SalemNews.com, Salem, MA

Local News

January 11, 2007

Tierney pans Bush's call for more troops

SALEM - President Bush's televised speech last night was a chance to tell viewers how he would change the course in Iraq and justify his plan to increase the number of troops.



Congressman John Tierney, a Democrat from Salem, thinks the president failed.



"He doesn't seem to offer anything new that hasn't been tried before," Tierney said after the prime-time address on Bush's war plans in Iraq. "There was nothing in the presentation that indicated how he expects to get cooperation from the Iraqi government.



"He's ignoring the advice of his own generals, (George) Casey and (John) Abizaid, that increasing troops won't be the solution."



The president called for an additional 21,500 troops to prevent a collapse of the Iraq government, tear the country apart and result in massive killings. The plan envisions Iraq's committing 10,000 to 12,000 more troops to secure Baghdad's neighborhoods.



Tierney criticism of the speech followed that of other new Democratic leaders in Congress and some Republicans, as well as long-established Bush opponents like Sens. Edward Kennedy and John Kerry.




Earlier in the week, Kerry said adding troops was not the answer.



"There is no military solution to the political crisis in Iraq," Kerry said in a statement. "A 'troop buildup' or sending more troops into harm's way to referee a civil war isn't an answer, it's more of the same."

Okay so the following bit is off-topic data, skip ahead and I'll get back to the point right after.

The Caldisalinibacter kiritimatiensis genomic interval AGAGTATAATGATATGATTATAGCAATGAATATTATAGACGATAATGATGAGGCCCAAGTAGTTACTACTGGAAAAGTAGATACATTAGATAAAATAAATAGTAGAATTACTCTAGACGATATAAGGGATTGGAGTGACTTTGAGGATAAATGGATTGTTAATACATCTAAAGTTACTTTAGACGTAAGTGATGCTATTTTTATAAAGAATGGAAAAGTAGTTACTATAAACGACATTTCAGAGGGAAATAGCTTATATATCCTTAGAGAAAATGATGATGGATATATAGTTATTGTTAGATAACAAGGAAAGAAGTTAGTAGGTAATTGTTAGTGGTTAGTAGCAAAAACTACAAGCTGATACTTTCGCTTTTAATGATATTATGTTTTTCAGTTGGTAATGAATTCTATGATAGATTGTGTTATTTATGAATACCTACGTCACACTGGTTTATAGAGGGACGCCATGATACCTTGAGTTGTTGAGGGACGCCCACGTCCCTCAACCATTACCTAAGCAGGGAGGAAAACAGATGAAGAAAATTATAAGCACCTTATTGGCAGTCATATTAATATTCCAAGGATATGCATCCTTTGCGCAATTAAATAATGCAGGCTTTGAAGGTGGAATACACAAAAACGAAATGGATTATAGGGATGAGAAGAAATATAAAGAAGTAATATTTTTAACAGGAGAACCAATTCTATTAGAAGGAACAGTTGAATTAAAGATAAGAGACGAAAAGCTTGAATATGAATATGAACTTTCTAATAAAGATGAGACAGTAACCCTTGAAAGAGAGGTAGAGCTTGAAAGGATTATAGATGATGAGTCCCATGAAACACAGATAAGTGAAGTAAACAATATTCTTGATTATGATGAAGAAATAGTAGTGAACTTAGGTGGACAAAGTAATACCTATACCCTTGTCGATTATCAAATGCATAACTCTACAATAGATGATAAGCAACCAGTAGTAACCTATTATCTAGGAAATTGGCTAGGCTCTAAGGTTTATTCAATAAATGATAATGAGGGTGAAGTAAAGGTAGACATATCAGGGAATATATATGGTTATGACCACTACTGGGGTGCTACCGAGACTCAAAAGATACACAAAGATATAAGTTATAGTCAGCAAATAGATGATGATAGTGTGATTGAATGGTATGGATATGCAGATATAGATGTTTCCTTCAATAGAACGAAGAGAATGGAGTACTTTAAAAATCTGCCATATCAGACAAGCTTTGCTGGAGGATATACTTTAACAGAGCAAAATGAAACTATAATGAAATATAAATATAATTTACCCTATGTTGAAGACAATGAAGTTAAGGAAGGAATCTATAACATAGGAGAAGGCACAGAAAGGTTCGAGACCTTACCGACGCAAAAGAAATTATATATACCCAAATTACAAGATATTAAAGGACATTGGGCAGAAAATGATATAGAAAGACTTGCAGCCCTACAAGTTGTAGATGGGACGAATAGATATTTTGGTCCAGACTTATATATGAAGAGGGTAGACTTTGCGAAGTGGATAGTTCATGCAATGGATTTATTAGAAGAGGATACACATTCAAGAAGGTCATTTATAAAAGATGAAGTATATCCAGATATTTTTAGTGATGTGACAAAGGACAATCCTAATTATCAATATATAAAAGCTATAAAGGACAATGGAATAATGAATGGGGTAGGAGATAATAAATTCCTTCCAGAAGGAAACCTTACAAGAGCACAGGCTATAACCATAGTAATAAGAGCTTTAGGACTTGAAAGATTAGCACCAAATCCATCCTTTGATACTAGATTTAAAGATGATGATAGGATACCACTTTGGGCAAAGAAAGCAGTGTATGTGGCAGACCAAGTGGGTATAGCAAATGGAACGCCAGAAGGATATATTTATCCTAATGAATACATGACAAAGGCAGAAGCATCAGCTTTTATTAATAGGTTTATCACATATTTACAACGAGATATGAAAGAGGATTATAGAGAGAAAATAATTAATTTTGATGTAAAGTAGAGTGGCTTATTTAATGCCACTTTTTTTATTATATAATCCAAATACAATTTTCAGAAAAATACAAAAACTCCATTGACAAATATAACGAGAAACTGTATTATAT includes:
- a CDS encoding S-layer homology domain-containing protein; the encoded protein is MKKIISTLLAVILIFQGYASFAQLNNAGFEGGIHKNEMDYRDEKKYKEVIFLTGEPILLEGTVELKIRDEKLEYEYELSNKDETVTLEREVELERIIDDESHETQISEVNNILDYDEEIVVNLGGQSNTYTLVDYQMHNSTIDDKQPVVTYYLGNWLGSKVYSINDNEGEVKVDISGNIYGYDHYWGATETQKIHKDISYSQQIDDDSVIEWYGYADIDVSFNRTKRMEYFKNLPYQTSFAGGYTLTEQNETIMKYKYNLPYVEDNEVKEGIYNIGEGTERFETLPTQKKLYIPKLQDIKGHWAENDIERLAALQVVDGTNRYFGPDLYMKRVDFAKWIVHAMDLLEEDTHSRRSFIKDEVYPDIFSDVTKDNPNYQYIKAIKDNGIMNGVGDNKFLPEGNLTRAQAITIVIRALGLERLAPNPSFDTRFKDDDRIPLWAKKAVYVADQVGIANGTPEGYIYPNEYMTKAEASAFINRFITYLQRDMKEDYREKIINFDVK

For his part, Kennedy warned that Bush's plan to commit more troops to Iraq would "exact a fearsome toll" on the nation. The Bay State's senior senator is pushing legislation to deny Bush money needed to fund the extra troops, as a way of staving off their deployment. A similar resolution has been introduced in the U.S. House of Representatives.



Tierney, who was easily re-elected to a sixth term in November, said instead of increasing the number of troops, the president should redeploy them in Iraq, away from front lines.



"Our principal mission ought to transition from combat to training troops, logistics, own-force protection and counter-terrorism, and we ought to begin phase redeployment in the next few months," Tierney said.



Tierney's congressional colleague Martin Meehan, a Lowell Democrat, also was unimpressed with the president's "change of course."



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